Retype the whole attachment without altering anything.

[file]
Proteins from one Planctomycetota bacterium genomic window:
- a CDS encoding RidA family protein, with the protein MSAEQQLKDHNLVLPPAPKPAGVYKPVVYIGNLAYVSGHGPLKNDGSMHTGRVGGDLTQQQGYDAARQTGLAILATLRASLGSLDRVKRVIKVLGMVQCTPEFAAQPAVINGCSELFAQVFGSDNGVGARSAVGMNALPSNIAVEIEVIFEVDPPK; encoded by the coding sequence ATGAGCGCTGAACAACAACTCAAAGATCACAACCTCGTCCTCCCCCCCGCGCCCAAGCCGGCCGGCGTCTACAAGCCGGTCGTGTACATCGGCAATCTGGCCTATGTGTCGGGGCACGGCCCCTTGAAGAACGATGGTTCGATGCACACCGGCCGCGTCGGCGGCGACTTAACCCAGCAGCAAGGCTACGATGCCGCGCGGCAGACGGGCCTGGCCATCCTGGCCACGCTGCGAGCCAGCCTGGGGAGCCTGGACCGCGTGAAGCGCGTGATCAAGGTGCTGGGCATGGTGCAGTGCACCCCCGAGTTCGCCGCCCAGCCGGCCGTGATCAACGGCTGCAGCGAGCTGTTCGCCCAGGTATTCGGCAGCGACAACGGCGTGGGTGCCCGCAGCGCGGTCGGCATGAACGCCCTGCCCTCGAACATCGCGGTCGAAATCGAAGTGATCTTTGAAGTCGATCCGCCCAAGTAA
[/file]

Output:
Proteins from one Planctomycetota bacterium genomic window:
- a CDS encoding RidA family protein, with the protein MSAEQQLKDHNLVLPPAPKPAGVYKPVVYIGNLAYVSGHGPLKNDGSMHTGRVGGDLTQQQGYDAARQTGLAILATLRASLGSLDRVKRVIKVLGMVQCTPEFAAQPAVINGCSELFAQVFGSDNGVGARSAVGMNALPSNIAVEIEVIFEVDPPK; encoded by the coding sequence ATGAGCGCTGAACAACAACTCAAAGATCACAACCTCGTCCTCCCCCCCGCGCCCAAGCCGGCCGGCGTCTACAAGCCGGTCGTGTACATCGGCAATCTGGCCTATGTGTCGGGGCACGGCCCCTTGAAGAACGATGGTTCGATGCACACCGGCCGCGTCGGCGGCGACTTAACCCAGCAGCAAGGCTACGATGCCGCGCGGCAGACGGGCCTGGCCATCCTGGCCACGCTGCGAGCCAGCCTGGGGAGCCTGGACCGCGTGAAGCGCGTGATCAAGGTGCTGGGCATGGTGCAGTGCACCCCCGAGTTCGCCGCCCAGCCGGCCGTGATCAACGGCTGCAGCGAGCTGTTCGCCCAGGTATTCGGCAGCGACAACGGCGTGGGTGCCCGCAGCGCGGTCGGCATGAACGCCCTGCCCTCGAACATCGCGGTCGAAATCGAAGTGATCTTTGAAGTCGATCCGCCCAAGTAA